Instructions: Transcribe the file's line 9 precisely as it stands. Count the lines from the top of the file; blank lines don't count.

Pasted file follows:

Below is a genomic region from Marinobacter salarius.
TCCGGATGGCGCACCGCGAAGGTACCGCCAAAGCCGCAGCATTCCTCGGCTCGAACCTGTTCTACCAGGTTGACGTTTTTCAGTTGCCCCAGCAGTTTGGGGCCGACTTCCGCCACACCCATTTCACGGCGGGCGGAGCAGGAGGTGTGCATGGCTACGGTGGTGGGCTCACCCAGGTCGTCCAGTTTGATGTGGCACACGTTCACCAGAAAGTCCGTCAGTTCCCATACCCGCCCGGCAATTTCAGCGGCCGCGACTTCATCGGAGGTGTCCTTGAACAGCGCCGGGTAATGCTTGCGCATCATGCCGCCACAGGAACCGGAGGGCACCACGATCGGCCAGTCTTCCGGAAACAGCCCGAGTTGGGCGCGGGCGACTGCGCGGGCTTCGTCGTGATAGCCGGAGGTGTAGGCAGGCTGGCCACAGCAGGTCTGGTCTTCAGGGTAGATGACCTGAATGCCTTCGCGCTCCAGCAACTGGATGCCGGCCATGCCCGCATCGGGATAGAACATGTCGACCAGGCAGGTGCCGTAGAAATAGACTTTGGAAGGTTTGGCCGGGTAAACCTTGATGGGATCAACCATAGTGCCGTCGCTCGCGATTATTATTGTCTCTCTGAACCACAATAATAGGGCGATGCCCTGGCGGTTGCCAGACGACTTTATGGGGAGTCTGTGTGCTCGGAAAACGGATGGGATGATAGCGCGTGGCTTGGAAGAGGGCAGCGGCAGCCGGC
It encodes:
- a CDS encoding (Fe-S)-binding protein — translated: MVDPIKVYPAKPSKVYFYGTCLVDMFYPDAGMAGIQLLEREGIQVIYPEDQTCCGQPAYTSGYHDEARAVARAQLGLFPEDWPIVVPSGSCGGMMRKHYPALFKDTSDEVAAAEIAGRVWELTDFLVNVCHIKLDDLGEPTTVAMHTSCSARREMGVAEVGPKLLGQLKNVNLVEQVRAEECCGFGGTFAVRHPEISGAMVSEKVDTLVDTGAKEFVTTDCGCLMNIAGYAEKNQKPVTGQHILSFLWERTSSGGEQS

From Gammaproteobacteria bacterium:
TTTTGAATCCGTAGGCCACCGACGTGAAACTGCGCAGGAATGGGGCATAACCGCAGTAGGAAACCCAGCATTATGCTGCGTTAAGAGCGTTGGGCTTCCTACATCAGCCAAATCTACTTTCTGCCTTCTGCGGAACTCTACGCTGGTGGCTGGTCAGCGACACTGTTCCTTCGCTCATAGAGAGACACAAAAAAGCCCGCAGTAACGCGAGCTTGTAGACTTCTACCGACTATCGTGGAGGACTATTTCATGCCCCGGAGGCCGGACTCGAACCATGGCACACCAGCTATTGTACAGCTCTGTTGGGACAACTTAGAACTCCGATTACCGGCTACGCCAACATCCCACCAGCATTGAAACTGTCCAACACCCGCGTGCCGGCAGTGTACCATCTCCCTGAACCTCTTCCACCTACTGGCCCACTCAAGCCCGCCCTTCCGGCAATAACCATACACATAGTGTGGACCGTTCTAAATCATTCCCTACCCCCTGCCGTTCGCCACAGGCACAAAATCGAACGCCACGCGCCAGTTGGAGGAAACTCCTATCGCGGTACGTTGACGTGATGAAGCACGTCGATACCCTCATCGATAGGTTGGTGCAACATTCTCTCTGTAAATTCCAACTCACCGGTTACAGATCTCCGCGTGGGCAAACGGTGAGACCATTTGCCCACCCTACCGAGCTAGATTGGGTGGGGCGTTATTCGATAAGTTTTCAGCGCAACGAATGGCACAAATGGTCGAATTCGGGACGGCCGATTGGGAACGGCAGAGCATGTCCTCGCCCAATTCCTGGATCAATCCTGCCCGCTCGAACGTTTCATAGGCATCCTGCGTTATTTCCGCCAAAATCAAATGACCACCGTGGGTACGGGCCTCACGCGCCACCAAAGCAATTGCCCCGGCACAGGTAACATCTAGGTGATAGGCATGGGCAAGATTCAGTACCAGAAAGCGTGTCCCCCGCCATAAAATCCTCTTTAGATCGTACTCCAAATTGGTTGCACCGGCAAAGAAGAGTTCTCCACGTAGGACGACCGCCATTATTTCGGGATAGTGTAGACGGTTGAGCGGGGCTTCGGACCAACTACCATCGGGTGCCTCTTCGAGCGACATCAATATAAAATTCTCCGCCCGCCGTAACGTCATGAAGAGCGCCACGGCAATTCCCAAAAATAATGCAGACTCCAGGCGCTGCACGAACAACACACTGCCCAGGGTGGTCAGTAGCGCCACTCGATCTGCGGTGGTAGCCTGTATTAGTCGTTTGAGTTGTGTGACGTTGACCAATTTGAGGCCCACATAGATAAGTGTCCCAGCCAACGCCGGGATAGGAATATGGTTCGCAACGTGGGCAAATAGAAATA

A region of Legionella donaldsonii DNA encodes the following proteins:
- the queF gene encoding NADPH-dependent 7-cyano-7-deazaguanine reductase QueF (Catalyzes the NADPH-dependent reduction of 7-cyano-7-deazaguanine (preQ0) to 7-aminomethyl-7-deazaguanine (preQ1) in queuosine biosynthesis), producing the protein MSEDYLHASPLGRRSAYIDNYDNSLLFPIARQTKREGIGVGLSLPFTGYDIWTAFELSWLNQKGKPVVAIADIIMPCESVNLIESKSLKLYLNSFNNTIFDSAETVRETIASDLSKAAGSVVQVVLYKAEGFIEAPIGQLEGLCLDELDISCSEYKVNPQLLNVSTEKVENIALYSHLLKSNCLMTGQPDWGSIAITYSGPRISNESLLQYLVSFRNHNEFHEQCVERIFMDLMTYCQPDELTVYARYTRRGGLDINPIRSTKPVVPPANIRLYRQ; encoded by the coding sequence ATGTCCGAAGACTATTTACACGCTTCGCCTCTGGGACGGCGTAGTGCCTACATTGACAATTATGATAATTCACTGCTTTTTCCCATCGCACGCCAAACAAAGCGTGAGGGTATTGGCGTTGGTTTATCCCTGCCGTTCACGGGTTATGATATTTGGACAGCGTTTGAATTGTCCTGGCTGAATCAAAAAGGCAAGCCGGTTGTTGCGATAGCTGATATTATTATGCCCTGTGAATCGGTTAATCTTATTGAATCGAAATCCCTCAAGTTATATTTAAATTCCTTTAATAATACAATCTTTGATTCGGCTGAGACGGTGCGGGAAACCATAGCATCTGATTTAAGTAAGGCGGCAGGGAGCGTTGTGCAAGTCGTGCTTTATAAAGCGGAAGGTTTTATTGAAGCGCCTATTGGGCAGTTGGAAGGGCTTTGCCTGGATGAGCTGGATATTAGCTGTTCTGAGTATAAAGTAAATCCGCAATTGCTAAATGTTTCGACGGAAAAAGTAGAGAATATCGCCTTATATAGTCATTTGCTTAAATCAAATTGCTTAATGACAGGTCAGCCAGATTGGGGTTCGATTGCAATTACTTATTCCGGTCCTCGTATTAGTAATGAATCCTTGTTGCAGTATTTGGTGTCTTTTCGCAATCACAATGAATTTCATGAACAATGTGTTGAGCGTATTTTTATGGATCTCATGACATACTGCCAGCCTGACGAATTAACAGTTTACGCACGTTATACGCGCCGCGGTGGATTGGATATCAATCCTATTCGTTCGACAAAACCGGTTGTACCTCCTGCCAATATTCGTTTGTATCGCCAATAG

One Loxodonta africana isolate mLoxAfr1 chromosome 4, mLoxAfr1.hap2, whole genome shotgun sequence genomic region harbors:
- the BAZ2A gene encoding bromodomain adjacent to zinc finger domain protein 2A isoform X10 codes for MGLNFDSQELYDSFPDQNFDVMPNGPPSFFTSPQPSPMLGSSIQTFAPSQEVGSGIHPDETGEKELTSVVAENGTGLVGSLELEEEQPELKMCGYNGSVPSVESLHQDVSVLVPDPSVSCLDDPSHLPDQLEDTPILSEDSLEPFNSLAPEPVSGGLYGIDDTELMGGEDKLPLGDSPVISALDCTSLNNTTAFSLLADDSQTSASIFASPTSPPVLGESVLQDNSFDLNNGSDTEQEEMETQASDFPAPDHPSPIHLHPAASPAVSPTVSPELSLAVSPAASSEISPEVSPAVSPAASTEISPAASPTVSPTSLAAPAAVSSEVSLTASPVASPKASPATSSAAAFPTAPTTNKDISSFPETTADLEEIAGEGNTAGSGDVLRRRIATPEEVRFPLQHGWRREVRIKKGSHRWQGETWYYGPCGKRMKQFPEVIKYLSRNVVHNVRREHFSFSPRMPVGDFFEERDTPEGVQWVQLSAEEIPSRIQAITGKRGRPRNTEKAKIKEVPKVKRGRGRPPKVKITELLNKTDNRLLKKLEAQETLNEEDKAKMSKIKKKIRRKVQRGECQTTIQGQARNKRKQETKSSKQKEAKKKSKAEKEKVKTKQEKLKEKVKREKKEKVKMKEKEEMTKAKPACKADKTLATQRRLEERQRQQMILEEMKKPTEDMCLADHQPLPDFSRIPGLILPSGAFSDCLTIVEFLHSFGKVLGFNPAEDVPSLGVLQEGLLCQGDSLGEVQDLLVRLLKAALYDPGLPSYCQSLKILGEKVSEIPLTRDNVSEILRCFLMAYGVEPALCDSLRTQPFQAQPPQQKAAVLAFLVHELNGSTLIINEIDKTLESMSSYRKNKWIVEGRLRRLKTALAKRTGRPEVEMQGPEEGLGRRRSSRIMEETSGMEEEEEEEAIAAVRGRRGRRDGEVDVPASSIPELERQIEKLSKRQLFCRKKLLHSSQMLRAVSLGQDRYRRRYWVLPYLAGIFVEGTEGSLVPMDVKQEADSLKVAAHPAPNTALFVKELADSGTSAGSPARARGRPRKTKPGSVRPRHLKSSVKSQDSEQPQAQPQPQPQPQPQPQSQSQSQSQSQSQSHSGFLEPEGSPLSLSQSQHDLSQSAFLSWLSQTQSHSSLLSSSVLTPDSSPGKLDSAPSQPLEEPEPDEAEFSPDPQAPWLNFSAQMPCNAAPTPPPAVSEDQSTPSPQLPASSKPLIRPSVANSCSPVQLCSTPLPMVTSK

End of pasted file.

One Loxodonta africana isolate mLoxAfr1 chromosome 4, mLoxAfr1.hap2, whole genome shotgun sequence genomic region harbors: